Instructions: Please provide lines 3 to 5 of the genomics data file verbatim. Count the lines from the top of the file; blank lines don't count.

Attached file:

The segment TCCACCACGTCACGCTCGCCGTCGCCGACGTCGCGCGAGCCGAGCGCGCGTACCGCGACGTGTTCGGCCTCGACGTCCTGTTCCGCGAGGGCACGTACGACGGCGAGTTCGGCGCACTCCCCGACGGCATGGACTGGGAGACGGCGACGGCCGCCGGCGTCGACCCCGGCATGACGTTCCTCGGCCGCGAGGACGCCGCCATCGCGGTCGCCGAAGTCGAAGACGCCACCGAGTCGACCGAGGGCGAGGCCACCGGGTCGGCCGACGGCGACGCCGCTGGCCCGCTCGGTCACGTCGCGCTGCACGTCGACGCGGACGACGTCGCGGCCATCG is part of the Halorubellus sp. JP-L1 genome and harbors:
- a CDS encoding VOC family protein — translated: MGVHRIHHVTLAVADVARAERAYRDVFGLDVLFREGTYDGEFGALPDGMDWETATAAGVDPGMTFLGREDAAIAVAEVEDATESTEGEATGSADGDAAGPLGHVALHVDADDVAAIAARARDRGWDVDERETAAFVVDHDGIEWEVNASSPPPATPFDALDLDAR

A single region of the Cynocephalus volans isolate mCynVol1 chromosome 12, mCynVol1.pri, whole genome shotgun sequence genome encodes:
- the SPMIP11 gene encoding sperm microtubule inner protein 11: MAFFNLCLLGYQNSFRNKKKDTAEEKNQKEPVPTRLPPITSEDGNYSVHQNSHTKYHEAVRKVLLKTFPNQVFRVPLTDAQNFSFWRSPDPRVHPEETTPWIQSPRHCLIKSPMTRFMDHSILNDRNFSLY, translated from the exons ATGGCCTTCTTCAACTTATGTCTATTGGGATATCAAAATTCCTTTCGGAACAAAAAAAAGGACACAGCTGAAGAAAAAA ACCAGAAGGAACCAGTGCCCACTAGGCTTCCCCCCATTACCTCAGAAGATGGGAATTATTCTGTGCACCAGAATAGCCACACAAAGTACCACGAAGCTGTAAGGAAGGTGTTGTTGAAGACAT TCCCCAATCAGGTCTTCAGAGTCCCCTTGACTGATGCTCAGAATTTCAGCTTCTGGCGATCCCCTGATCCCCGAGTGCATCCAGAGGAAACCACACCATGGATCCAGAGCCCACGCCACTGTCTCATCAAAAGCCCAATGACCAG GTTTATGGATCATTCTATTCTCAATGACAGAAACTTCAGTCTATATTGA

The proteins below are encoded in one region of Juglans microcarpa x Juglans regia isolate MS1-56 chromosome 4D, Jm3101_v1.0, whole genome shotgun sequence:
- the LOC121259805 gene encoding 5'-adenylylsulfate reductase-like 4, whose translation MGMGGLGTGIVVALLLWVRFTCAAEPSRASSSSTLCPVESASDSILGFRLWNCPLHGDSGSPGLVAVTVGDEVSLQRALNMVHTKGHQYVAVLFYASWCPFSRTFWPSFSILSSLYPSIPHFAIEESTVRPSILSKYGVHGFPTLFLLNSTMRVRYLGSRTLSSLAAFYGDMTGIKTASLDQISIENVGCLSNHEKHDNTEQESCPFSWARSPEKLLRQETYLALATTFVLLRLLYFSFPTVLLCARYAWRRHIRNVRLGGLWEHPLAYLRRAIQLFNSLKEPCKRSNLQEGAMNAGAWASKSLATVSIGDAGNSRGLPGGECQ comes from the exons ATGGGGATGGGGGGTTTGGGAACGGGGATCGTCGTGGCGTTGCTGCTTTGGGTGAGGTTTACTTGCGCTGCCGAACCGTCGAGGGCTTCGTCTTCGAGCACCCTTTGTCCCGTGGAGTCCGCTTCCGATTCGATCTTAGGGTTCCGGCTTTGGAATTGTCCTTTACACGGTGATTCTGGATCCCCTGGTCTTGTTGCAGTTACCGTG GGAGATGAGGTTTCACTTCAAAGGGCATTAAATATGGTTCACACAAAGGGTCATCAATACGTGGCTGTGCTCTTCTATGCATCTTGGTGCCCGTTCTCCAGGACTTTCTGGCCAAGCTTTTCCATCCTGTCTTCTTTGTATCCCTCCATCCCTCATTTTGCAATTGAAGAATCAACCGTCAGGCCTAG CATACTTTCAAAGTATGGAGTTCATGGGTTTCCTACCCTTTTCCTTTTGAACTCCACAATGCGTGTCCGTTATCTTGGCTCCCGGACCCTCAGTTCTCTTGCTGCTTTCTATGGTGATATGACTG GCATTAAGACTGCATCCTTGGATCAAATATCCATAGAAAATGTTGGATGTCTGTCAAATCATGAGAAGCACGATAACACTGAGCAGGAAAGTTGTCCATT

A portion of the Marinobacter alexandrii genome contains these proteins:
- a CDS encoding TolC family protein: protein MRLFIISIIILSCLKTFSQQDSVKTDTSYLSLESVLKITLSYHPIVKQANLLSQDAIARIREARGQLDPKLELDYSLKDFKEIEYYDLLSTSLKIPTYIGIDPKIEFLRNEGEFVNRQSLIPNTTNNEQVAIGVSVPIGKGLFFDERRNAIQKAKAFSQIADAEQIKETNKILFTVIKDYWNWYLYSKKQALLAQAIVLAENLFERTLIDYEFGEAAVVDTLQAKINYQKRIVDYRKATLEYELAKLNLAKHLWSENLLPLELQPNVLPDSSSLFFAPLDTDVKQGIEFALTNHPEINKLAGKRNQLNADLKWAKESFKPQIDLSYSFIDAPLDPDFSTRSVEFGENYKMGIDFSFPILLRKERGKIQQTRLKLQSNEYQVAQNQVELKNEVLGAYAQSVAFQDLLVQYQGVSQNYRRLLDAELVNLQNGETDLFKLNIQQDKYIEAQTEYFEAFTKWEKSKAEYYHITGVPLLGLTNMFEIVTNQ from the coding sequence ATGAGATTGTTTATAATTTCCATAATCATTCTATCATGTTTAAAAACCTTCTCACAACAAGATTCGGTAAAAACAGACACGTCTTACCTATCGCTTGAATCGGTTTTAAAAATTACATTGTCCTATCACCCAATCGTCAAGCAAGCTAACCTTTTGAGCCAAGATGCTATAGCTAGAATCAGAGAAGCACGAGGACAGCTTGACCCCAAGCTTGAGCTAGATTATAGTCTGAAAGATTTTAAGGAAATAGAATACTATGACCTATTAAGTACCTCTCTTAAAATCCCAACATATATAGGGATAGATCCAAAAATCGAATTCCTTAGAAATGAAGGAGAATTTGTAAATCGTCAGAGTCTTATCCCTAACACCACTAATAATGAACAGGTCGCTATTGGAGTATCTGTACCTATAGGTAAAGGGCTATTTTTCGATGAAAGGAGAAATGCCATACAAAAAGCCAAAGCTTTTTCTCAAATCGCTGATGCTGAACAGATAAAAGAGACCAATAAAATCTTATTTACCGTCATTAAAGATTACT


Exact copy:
A single region of the Cynocephalus volans isolate mCynVol1 chromosome 12, mCynVol1.pri, whole genome shotgun sequence genome encodes:
- the SPMIP11 gene encoding sperm microtubule inner protein 11: MAFFNLCLLGYQNSFRNKKKDTAEEKNQKEPVPTRLPPITSEDGNYSVHQNSHTKYHEAVRKVLLKTFPNQVFRVPLTDAQNFSFWRSPDPRVHPEETTPWIQSPRHCLIKSPMTRFMDHSILNDRNFSLY, translated from the exons ATGGCCTTCTTCAACTTATGTCTATTGGGATATCAAAATTCCTTTCGGAACAAAAAAAAGGACACAGCTGAAGAAAAAA ACCAGAAGGAACCAGTGCCCACTAGGCTTCCCCCCATTACCTCAGAAGATGGGAATTATTCTGTGCACCAGAATAGCCACACAAAGTACCACGAAGCTGTAAGGAAGGTGTTGTTGAAGACAT TCCCCAATCAGGTCTTCAGAGTCCCCTTGACTGATGCTCAGAATTTCAGCTTCTGGCGATCCCCTGATCCCCGAGTGCATCCAGAGGAAACCACACCATGGATCCAGAGCCCACGCCACTGTCTCATCAAAAGCCCAATGACCAG GTTTATGGATCATTCTATTCTCAATGACAGAAACTTCAGTCTATATTGA

The proteins below are encoded in one region of Juglans microcarpa x Juglans regia isolate MS1-56 chromosome 4D, Jm3101_v1.0, whole genome shotgun sequence: